The best, most effective programmers have an understanding of how long computers take to perform certain key operations.
This information is known as latency numbers. Programmers should memorize them: knowing them helps create better programs and better experiences for users.
For example, it takes:
- 1 nanosecond to reference a CPU’s Level 1 cache
- 3 nanoseconds for a CPU branch mispredict (but let’s not think about the security implications!)
- 100 nanoseconds to reference something in main memory
- 88 nanoseconds to send 2,000 bytes over a network
- 16,000 nanoseconds to read random information from a solid-state drive (an SSD)
- 150,000,000 nanoseconds to send a network packet from California to the Netherlands and receive a reply
But knowing the latency of computer operations isn’t everything. It’s important to know how long other things take in tech, too.
- 10 seconds for a Hacker News comment claiming the idea for your product is unoriginal and unlikely to succeed
- 90 seconds to reboot your 2018 Macbook Pro because the Touchbar froze again
- 10 minutes to get feedback from people outside the tech world about your terrible “Uber, but for bodegas” idea
- 20 minutes from the end of the WWDC keynote for your non-technical co-founder to Slack you a Verge article, asking you to implement a new iOS feature that doesn’t make any sense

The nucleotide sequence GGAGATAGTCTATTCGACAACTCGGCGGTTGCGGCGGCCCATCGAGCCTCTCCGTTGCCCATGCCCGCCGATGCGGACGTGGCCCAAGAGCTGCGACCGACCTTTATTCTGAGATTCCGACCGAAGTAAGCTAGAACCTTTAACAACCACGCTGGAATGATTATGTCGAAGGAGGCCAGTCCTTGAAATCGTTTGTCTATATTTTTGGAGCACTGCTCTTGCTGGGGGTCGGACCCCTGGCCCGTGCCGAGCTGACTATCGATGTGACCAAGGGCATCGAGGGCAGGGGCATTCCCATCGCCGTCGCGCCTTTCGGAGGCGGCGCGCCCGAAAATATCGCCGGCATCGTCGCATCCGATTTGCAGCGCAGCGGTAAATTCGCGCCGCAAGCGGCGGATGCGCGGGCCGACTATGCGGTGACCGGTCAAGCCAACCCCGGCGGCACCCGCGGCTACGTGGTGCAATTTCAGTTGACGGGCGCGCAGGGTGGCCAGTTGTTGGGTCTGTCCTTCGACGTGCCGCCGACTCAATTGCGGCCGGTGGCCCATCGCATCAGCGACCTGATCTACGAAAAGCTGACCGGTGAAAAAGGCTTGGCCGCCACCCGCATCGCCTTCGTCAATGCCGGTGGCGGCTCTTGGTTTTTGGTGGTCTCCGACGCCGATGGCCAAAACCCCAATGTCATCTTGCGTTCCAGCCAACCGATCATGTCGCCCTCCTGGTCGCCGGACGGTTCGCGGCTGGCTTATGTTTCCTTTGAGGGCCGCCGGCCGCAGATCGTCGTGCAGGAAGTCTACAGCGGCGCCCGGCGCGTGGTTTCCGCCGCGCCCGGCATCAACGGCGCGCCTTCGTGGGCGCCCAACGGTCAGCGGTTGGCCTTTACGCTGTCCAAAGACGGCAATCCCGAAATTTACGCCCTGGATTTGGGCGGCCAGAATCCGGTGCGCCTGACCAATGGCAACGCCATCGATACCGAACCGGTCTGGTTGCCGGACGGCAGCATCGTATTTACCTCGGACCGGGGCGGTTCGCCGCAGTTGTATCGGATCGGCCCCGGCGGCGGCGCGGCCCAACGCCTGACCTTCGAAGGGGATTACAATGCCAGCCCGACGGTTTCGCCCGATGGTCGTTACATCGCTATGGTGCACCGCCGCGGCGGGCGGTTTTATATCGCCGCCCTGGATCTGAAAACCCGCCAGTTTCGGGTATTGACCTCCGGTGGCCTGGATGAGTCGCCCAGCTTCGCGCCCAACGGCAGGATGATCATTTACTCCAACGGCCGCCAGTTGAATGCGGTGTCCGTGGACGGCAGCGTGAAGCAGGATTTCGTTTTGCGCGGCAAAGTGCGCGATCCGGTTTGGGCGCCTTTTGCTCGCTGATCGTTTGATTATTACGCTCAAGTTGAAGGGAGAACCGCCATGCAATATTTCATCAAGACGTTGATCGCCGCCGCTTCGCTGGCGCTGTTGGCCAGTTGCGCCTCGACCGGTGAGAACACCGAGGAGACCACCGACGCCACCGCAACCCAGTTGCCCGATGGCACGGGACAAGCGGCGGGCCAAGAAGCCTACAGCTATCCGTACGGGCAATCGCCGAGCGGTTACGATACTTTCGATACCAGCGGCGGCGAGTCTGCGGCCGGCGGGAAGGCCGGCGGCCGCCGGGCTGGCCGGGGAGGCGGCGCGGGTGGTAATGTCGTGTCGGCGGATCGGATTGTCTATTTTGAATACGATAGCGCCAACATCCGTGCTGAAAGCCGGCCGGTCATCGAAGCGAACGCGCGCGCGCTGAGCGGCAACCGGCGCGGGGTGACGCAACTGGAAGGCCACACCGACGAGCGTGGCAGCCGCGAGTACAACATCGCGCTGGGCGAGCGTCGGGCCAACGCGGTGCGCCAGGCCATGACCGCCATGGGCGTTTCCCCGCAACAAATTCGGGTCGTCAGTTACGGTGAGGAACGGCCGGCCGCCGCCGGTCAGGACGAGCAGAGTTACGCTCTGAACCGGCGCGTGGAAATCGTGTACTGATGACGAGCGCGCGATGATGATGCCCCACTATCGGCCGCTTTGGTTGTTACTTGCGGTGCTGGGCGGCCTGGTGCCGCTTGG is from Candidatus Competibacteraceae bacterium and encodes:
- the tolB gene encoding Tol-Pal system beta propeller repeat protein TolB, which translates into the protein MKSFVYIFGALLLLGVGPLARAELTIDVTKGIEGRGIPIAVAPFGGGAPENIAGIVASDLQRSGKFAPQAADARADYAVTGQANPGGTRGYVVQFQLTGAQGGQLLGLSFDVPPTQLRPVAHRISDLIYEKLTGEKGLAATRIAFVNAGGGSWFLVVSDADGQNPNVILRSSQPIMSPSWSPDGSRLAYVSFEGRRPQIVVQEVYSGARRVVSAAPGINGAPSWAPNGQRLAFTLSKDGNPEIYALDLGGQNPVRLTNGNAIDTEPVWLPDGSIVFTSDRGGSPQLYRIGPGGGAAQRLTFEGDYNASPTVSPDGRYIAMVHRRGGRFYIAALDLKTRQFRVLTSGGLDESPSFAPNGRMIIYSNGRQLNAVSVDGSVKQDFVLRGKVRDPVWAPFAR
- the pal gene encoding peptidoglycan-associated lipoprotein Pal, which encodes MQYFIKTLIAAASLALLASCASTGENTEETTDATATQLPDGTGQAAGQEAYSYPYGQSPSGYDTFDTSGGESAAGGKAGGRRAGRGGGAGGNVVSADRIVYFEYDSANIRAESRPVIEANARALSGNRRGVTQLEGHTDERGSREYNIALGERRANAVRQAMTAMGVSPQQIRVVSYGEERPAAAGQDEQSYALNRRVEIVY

- 30 minutes for an ecosystem algorithm change to be pushed into production
- 45 minutes for that algorithm change to destroy your business
- 1–2 hours to have a replacement Apple USB-C power adapter delivered to your hotel because you forgot to pack one
- 3 hours to drive to Sand Hill Road and deliver your pitch
- 9 months for one particular VC to do the honorable thing and give you a clear no
- 36 hours for the Series A wire to clear from your VC’s bank — remember, it doesn’t count until the money’s in the bank!
- 3–10 days for interim funding checks from seed investors to clear — it still doesn’t count until the money’s in the bank!
- 4 weeks for you to notice that the algorithm change may have destroyed your business
- 9 months for you to accept that you can’t prevent Facebook cloning your product
- 15 days for you to reject a face-saving acquihire from Microsoft
- 18 months of disappearing revenue for you to accept that an algorithm change has destroyed your business
- 2.5 years for you to exhaust your runway and painfully learn that your startup was too early, or that you didn’t have the right product/market fit
- 3 months for you to pivot to an entirely different concept
- 10 years for the press to call your now-successful “startup” an “overnight success”
Lastly, here’s the most important latency number all programmers need to know. It should take:
- 2 seconds for your leadership to realize they should ban Nazis from your platform.
With thanks to Tom Coates and Matt Haughey.